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Not Just A Princess: Pack Of Feral Little Girls Attacks The Pink Aisle In A Toy Store

By Joanna Robinson | Videos | July 3, 2013 | Comments ()


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Listen, I grew up with an obscene number of Barbies. There is a time and a place for tiaras, tutus and as much pink as a little girl could hope for. But that's not all little girls are made of. I remember when the GoldieBlox: Engineering Toy for Girls Kickstarter launched a year and half ago. I'm delighted to see how much progress they've made including this completely kick-ass ad campaign below. Because little boys and little girls should be able to play with whatever they damn well choose, that's true. And there's nothing wrong with being a princess. But isn't it nice to see an ad that harkens back to this era?

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It is. Also, Purple Helmet Girl? You're my hero.

P.S. It was a sh*tty night for women in Texas and across the nation. I needed this.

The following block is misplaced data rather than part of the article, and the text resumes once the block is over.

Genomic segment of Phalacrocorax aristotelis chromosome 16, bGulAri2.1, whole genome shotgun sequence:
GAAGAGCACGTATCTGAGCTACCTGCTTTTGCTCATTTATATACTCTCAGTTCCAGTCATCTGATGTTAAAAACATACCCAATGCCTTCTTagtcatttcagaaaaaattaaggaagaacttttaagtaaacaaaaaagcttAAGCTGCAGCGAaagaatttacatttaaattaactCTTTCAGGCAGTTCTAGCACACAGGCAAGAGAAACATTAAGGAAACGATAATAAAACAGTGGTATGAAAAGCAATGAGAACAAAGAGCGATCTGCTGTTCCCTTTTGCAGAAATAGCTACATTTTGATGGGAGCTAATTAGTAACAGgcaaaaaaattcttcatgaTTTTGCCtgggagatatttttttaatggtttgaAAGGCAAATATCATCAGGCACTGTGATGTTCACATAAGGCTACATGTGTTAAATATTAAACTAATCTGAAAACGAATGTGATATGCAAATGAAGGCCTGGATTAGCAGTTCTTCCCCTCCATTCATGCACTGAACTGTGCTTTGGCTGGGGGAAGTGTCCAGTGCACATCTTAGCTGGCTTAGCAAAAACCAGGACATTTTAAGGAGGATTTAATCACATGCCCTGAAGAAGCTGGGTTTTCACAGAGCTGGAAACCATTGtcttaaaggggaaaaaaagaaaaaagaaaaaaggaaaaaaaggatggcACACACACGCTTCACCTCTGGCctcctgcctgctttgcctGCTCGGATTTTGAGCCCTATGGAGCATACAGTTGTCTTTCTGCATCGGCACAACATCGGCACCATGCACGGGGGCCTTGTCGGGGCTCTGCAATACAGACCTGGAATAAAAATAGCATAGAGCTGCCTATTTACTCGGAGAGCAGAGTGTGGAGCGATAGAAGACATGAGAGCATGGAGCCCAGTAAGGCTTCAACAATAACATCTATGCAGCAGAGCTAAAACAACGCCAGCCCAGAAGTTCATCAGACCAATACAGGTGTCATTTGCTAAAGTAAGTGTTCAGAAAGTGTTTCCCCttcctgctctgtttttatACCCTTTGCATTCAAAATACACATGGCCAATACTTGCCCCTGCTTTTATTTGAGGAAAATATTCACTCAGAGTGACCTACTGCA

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Comments Are Welcome, Douches Are Not


  • cgthegeek

    What's sad is even Lego has a "girls" collection. Why can't they all just be Legos?

    http://shop.lego.com/en-US/Gir...

  • competitivenonfiction

    My brothers grew up to be in the trades, and while my parents are very proud of them, I think they're disappointed that no one in my generation (cousins included) went into engineering (the family profession). I know now, looking back, that with even a little bit of encouragement, I'd have been the one to do it. Instead I went into biology, the only science that is mostly studied by women at the undergrad level, and environmental studies. I certainly don't regret it, but I do sometimes wish I had a more physical and technically demanding job. Anyways, awhile back, my dad was going over his will with me (I'm the executor) and I asked which of my brothers would get the engineering ring, and he said that I would because I'm the one who went to university. Go figure.

    All this to say, I love this. I love that they're building things. And I love that they're doing "dangerous" sports like skateboarding. And I love that the girls are still wearing girly clothes. I even like the song.

  • Captain_Tuttle